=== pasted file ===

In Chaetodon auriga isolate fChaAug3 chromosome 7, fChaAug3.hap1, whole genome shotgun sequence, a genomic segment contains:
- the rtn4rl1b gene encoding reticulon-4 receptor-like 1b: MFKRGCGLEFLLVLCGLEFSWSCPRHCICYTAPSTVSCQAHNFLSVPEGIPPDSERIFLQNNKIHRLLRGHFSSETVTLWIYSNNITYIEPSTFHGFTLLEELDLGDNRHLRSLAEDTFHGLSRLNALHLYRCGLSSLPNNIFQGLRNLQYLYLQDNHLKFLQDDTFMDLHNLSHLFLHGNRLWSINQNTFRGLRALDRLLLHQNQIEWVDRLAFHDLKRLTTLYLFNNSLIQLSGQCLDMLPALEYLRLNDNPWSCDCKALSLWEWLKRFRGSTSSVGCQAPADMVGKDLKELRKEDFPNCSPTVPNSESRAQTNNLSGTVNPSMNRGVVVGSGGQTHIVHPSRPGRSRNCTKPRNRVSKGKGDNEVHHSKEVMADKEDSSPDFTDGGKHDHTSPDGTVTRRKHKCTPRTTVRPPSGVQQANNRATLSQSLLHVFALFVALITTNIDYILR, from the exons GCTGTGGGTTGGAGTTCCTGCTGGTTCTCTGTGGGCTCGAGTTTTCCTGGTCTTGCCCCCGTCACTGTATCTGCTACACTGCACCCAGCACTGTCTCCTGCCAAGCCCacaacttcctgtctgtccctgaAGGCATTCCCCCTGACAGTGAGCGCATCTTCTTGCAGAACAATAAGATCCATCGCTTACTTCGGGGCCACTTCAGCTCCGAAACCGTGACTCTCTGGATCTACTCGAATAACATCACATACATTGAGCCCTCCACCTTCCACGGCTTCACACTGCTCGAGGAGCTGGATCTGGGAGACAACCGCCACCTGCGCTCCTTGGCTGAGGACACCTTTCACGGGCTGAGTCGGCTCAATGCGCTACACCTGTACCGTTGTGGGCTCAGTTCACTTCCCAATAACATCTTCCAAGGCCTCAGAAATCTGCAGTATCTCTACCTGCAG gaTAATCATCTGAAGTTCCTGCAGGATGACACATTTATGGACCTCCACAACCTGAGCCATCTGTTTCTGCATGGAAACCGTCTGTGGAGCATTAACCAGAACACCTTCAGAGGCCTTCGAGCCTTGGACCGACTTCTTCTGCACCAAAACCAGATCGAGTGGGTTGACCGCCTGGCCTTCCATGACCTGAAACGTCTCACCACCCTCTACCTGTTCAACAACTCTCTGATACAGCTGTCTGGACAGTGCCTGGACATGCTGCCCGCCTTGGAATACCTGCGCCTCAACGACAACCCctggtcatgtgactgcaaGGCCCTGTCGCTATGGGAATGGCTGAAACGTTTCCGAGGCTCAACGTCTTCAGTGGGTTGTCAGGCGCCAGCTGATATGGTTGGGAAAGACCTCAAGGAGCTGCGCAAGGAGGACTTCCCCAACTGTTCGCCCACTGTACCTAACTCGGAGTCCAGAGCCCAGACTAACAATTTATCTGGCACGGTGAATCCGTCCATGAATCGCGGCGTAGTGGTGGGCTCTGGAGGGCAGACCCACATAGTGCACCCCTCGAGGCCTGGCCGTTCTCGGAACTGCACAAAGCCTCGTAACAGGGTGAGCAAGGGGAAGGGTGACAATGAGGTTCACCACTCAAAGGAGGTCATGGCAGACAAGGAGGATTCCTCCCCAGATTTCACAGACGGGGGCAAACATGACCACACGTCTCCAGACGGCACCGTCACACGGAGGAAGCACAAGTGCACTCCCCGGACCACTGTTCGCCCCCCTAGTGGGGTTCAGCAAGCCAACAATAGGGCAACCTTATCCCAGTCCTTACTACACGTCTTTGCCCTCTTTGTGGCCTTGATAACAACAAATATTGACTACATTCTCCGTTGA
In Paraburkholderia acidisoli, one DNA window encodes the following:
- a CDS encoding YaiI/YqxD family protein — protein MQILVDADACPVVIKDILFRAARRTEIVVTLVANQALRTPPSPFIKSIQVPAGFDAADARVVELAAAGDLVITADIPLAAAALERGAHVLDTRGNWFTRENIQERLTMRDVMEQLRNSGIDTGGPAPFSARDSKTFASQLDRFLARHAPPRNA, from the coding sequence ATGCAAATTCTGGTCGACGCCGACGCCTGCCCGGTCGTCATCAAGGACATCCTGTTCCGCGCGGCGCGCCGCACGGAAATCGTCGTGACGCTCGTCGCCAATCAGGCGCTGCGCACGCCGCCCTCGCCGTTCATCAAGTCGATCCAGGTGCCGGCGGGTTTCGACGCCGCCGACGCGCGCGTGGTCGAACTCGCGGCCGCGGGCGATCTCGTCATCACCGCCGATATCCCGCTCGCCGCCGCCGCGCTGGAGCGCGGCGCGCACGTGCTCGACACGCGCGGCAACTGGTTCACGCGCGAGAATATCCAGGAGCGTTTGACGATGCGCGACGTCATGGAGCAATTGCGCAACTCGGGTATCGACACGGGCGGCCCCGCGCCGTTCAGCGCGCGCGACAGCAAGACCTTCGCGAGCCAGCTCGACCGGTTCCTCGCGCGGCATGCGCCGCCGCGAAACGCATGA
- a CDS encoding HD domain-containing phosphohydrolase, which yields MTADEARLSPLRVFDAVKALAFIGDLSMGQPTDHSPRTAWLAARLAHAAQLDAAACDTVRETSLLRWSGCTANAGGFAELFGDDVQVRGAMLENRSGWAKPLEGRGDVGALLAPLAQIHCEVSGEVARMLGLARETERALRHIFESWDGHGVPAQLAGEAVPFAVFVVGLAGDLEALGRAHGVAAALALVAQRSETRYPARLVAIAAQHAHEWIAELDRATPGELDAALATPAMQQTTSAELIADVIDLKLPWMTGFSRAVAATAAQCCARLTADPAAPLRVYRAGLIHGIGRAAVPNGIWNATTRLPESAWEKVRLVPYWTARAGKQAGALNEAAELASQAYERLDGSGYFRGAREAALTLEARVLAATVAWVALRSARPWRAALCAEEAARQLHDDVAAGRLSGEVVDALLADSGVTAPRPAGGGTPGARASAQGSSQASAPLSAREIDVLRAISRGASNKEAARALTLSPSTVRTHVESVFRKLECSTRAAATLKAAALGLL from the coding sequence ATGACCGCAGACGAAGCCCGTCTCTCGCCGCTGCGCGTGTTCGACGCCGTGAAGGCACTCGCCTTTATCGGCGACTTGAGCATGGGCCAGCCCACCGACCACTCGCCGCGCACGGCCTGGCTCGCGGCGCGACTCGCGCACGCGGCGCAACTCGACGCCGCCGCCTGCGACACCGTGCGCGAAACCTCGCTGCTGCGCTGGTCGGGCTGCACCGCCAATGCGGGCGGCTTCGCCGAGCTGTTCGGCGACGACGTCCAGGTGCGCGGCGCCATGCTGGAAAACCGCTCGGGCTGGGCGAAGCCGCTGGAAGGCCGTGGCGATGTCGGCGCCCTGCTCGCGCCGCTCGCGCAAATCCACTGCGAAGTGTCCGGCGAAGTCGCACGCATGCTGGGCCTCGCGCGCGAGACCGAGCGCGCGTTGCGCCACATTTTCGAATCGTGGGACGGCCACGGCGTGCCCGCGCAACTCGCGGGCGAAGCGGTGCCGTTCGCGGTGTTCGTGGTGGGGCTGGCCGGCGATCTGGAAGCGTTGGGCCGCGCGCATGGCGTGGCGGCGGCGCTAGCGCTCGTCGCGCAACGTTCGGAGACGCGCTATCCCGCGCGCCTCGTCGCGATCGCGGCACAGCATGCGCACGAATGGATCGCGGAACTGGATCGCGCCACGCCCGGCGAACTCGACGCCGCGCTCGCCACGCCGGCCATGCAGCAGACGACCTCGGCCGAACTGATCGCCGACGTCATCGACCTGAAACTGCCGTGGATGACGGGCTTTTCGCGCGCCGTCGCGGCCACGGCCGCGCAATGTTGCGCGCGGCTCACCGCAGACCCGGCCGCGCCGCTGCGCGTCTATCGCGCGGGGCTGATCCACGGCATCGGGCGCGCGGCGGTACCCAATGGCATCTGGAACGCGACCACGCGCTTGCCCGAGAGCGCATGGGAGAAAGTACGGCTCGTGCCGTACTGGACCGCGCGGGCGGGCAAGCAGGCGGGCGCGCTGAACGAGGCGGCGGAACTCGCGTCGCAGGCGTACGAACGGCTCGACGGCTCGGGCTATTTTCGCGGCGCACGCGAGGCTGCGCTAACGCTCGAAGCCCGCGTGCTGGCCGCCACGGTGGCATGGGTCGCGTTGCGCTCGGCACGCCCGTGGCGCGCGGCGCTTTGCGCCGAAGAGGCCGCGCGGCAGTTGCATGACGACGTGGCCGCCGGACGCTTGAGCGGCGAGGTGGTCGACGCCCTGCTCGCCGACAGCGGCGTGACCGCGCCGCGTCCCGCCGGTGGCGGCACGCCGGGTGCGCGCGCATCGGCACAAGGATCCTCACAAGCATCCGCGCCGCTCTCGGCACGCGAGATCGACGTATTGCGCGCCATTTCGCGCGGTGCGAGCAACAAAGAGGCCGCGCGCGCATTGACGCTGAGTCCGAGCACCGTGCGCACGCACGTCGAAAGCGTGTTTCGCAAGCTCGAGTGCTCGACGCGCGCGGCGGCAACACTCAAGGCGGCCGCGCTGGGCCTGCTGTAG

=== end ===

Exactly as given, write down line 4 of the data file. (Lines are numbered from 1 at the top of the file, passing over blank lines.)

- a CDS encoding YaiI/YqxD family protein — protein MQILVDADACPVVIKDILFRAARRTEIVVTLVANQALRTPPSPFIKSIQVPAGFDAADARVVELAAAGDLVITADIPLAAAALERGAHVLDTRGNWFTRENIQERLTMRDVMEQLRNSGIDTGGPAPFSARDSKTFASQLDRFLARHAPPRNA, from the coding sequence ATGCAAATTCTGGTCGACGCCGACGCCTGCCCGGTCGTCATCAAGGACATCCTGTTCCGCGCGGCGCGCCGCACGGAAATCGTCGTGACGCTCGTCGCCAATCAGGCGCTGCGCACGCCGCCCTCGCCGTTCATCAAGTCGATCCAGGTGCCGGCGGGTTTCGACGCCGCCGACGCGCGCGTGGTCGAACTCGCGGCCGCGGGCGATCTCGTCATCACCGCCGATATCCCGCTCGCCGCCGCCGCGCTGGAGCGCGGCGCGCACGTGCTCGACACGCGCGGCAACTGGTTCACGCGCGAGAATATCCAGGAGCGTTTGACGATGCGCGACGTCATGGAGCAATTGCGCAACTCGGGTATCGACACGGGCGGCCCCGCGCCGTTCAGCGCGCGCGACAGCAAGACCTTCGCGAGCCAGCTCGACCGGTTCCTCGCGCGGCATGCGCCGCCGCGAAACGCATGA